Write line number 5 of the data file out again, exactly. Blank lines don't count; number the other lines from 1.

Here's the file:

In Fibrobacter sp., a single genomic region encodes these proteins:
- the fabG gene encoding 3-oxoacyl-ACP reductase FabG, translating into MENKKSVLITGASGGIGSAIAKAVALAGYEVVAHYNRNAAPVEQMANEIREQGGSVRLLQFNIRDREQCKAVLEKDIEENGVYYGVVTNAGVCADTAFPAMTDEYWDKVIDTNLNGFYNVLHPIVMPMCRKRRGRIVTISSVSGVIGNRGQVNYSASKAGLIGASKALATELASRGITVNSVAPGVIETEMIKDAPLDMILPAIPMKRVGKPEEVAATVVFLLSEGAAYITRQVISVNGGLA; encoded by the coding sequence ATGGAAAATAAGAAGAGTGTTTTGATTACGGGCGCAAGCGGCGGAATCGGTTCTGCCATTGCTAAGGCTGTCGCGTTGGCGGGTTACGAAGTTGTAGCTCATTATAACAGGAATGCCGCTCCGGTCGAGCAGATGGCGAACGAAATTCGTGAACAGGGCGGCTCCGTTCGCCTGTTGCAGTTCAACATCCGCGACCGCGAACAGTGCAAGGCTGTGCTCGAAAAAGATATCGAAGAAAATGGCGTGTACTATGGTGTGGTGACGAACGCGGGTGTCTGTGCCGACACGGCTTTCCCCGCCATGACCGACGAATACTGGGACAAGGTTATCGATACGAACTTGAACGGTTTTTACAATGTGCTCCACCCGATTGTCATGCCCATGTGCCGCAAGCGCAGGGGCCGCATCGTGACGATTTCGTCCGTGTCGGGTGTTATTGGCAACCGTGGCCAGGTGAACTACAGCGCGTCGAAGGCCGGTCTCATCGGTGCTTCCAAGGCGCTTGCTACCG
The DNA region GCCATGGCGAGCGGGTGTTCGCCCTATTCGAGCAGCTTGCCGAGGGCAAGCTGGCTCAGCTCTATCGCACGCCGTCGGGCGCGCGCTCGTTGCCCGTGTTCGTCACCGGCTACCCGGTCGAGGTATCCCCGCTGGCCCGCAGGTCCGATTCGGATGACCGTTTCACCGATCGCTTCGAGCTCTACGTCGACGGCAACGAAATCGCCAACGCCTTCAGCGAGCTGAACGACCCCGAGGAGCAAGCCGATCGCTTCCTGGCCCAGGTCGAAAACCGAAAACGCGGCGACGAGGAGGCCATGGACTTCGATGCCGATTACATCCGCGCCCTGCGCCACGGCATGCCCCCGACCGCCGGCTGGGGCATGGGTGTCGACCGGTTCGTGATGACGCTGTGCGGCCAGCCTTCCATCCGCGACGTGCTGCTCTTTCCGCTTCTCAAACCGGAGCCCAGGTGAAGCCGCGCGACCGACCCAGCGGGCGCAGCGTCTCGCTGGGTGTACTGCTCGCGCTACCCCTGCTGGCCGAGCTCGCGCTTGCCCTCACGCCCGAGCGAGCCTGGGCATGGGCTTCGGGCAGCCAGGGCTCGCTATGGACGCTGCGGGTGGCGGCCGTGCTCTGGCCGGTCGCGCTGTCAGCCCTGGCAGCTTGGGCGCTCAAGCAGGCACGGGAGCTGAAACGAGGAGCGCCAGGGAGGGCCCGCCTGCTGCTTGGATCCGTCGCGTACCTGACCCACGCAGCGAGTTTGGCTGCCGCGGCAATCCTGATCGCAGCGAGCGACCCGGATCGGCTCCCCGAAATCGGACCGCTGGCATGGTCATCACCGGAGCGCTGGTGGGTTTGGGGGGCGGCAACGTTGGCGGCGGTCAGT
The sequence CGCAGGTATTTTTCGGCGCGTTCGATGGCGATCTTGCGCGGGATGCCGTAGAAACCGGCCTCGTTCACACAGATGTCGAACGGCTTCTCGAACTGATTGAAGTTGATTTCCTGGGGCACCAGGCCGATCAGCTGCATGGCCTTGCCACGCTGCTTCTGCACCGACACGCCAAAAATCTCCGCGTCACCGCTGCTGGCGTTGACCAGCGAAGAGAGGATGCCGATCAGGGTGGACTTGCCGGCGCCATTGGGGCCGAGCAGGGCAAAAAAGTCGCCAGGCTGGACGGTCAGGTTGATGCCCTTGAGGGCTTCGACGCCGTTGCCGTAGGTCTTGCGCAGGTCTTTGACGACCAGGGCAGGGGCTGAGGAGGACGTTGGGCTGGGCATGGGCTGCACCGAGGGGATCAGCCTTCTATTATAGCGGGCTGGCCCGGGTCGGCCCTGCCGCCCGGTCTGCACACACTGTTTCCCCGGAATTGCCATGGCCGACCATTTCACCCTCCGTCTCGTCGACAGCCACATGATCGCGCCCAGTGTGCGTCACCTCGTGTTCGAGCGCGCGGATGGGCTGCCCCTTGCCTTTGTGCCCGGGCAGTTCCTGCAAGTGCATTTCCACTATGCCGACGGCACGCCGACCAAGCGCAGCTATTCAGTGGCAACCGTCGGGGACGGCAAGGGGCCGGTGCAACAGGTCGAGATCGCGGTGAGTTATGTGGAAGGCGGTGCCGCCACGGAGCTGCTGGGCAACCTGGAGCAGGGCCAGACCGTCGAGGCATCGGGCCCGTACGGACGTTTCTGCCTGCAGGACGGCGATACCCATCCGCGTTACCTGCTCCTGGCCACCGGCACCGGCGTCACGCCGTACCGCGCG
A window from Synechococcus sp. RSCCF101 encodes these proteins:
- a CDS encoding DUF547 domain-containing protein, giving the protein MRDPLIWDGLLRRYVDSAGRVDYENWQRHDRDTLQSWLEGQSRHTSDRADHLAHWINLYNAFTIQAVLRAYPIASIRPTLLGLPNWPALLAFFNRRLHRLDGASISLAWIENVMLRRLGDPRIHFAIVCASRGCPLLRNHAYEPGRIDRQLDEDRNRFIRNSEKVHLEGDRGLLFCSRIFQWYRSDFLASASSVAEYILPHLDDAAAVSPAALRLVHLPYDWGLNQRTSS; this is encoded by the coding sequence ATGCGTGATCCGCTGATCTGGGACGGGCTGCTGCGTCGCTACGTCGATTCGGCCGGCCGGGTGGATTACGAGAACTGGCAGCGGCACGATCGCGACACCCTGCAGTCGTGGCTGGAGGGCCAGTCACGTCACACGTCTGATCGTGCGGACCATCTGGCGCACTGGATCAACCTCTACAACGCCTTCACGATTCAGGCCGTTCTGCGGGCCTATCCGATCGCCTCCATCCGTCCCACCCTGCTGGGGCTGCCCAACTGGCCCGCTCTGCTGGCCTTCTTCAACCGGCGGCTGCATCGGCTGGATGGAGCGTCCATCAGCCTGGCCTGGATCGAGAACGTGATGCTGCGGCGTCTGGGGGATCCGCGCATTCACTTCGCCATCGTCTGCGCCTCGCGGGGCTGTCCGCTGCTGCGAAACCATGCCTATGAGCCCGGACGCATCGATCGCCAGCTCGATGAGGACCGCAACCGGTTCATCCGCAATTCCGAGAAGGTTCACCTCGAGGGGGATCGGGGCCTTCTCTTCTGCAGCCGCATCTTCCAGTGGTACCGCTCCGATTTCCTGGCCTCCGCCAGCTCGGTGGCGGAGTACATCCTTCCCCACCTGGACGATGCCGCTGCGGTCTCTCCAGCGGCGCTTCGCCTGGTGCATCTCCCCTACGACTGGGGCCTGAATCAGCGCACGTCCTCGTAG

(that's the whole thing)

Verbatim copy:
A window from Synechococcus sp. RSCCF101 encodes these proteins: